The radio signals used by mobile technologies are extensively researched and have been for decades. The frequencies used for mobile operators in compliance with national or international EMF exposure guidelines, which cover all frequencies currently used by 5G and under consideration for 5G.
The 1998 International Commission for Non-Ionizing Radiation Protection (ICNIRP) guidelines form the basis of regulatory limits for mobile network antennas and devices in most parts of the world and are supported by the World Health Organisation. In March 2020, the 1998 ICNIRP guidelines were updated. The updated guidelines cover all frequencies used for mobile communications, including the frequencies used for 5G.
Myths around the safety of 5G technology have gained some media traction. The following provides answers to some of the common questions that have surfaced in print, broadcast and social media.
The International Agency for Research on Cancer (IARC), which reviews evidence for cancer hazards, classifies radio frequency signals in the same group as eating pickled vegetables (i.e. that there was limited evidence that they could cause cancer in humans). Eating processed meat falls in a higher classification than radio signals.
The WHO says that studies provide no indication that base station signals increase the risk of cancer or any other disease. In February 2020, the US Food and Drug Administration in a review of animal and epidemiological studies of radio signals and cancer concluded that: “To date there is no consistent or credible evidence of health problems caused by the exposure to radio frequency energy emitted by cell phones”.
The same exposure limits that protect people also protect the environment. The responsible German government agency (Bundesamt für Strahlenschutz) has stated that there is no scientifically reliable evidence of a risk to animals and plants exposed to radio signals at or below the limits in the (ICNIRP) international guidelines. In addition, the Antenna Bureau in the Netherlands (Antennebureau) has also refuted conspiracy theorist claims that 5G tests harmed birds.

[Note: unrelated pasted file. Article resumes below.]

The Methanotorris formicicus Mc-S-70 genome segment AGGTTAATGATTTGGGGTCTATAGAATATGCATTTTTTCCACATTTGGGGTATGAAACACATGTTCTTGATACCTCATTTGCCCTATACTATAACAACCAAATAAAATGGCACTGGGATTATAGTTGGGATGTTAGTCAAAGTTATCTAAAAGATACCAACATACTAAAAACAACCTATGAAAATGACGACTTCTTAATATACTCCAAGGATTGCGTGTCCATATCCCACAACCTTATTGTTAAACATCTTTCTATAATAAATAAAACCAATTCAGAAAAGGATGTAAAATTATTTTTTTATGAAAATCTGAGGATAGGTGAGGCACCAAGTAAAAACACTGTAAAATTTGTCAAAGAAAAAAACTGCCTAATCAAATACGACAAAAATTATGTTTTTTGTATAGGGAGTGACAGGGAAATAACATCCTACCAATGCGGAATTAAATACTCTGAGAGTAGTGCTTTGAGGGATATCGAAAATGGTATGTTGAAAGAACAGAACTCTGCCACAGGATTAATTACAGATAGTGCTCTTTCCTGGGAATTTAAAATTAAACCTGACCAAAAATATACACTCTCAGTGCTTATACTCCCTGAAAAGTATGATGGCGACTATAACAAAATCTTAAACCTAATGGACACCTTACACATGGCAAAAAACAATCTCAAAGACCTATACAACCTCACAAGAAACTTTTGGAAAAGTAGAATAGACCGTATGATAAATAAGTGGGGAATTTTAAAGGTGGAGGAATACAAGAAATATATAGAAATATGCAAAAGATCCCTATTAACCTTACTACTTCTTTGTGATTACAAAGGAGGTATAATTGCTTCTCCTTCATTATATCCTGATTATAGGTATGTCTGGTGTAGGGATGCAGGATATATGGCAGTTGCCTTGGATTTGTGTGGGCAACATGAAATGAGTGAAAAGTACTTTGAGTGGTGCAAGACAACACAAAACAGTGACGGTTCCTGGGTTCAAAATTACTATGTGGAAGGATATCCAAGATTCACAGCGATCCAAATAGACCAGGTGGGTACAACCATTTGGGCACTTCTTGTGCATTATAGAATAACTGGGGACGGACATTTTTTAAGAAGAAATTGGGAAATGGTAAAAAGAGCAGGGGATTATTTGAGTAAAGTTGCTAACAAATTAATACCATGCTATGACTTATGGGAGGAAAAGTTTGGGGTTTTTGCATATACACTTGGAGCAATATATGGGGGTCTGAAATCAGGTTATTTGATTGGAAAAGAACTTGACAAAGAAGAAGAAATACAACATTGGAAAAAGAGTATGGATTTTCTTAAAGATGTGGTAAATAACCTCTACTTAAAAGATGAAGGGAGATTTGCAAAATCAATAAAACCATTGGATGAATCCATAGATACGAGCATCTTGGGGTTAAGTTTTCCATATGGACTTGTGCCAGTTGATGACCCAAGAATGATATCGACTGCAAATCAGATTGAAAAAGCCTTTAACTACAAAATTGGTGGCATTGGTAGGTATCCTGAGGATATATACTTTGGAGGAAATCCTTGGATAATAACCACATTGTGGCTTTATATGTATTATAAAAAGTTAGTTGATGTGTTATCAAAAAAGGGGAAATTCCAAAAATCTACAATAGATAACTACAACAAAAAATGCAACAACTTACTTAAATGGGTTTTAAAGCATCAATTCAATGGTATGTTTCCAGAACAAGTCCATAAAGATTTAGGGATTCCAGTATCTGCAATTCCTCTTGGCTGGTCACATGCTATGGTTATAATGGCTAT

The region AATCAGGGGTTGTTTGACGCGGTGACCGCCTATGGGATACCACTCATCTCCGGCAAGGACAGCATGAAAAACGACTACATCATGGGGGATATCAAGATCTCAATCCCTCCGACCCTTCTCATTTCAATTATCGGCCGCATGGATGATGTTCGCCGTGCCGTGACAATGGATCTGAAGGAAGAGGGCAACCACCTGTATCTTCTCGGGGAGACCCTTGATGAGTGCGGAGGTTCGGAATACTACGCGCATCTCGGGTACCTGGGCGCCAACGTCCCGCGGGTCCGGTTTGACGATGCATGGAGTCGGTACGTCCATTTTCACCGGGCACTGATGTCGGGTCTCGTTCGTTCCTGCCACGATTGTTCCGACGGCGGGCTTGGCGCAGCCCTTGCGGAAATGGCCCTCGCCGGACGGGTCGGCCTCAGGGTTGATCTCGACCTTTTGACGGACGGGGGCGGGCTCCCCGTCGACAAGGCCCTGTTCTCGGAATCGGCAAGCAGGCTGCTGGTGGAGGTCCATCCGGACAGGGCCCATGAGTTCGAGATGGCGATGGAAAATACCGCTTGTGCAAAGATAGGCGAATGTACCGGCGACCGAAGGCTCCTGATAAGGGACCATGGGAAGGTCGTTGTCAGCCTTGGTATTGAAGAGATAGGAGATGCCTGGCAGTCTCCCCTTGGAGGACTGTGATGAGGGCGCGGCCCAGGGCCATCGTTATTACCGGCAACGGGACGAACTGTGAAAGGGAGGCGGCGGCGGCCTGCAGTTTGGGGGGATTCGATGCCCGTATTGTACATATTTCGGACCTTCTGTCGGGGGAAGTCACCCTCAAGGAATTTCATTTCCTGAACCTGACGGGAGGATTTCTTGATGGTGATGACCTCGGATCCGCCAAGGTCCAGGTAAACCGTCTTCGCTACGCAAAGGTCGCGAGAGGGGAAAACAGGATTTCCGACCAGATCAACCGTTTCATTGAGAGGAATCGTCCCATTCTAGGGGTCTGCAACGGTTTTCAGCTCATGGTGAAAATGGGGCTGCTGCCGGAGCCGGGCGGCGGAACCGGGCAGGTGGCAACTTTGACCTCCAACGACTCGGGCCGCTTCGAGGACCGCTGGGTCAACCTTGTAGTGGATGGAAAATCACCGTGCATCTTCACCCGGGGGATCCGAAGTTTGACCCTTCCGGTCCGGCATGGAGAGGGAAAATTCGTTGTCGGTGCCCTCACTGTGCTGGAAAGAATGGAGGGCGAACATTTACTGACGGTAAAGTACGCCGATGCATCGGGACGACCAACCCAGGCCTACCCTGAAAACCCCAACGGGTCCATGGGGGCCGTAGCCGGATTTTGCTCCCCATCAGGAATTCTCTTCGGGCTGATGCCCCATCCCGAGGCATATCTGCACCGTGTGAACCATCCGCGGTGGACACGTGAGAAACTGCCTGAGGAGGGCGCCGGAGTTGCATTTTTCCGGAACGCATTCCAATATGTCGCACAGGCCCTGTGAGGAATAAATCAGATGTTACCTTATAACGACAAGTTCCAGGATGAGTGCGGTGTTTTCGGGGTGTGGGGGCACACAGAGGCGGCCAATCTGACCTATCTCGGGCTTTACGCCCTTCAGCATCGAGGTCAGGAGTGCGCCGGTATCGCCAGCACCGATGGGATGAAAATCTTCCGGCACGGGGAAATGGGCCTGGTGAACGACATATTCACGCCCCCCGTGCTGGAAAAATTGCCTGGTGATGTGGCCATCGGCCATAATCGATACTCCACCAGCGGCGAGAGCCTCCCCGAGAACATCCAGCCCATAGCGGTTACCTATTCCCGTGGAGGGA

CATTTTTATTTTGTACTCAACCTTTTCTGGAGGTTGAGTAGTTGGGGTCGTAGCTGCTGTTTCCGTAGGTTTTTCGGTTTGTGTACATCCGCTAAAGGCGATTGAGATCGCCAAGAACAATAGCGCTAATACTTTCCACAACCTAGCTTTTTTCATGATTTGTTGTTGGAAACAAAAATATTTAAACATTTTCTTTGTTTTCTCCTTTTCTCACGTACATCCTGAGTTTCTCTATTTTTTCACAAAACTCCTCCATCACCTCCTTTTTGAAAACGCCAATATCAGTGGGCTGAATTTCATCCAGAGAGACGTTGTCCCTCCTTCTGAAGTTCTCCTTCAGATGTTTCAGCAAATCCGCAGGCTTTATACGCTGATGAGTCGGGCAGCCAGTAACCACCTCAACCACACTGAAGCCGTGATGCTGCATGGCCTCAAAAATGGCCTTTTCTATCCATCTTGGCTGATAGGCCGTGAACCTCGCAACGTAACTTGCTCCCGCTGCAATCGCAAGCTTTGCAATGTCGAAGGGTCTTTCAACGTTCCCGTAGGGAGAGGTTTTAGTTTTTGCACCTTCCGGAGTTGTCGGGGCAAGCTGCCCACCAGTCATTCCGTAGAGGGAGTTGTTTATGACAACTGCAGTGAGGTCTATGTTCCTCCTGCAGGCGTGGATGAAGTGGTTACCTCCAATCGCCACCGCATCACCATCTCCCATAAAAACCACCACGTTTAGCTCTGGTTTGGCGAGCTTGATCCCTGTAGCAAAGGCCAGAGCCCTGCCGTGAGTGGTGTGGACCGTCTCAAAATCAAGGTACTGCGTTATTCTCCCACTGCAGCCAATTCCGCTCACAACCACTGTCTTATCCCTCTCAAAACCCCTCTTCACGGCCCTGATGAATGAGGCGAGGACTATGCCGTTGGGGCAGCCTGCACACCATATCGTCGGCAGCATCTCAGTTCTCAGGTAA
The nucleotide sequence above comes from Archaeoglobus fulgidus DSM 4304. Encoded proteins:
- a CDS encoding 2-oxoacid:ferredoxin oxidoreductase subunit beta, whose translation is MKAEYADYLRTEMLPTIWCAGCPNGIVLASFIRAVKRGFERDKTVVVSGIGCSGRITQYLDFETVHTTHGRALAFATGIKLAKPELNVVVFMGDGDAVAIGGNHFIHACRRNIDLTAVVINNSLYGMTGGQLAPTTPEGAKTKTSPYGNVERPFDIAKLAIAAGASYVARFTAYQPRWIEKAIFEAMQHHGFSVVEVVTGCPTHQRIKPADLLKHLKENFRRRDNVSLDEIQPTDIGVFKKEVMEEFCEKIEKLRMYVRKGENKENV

Over the past two decades, extensive studies on radio signals used by mobile technologies have been undertaken and research continues. The WHO stated in February 2020 that: “To date, and after much research performed, no adverse health effect has been causally linked with exposure to wireless technologies… Provided that the overall exposure remains below international guidelines, no consequences for public health are anticipated.”
Technical studies conducted by the International Telecommunications Union (ITU) confirm that 5G will not cause any harm to existing services, including weather forecasting. With the separation between weather forecasting spectrum and potential 5G spectrum, as well as reasonable power limits supported by most governments and the mobile industry, 5G presents no risk to weather forecasting.
No. The WHO states that there is no link between 5G and COVID-19, confirming that viruses cannot travel on radio waves and/or mobile networks. The WHO maintains that COVID-19 is spread through respiratory droplets when an infected person coughs, sneezes or speaks.
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The Russia Federation expects commercial 5G networks in 10 cities with more than 1 million people by the end of next year, but the rollout could be faster and cheaper if the government adopts updated international safety guidelines for radio spectrum, acco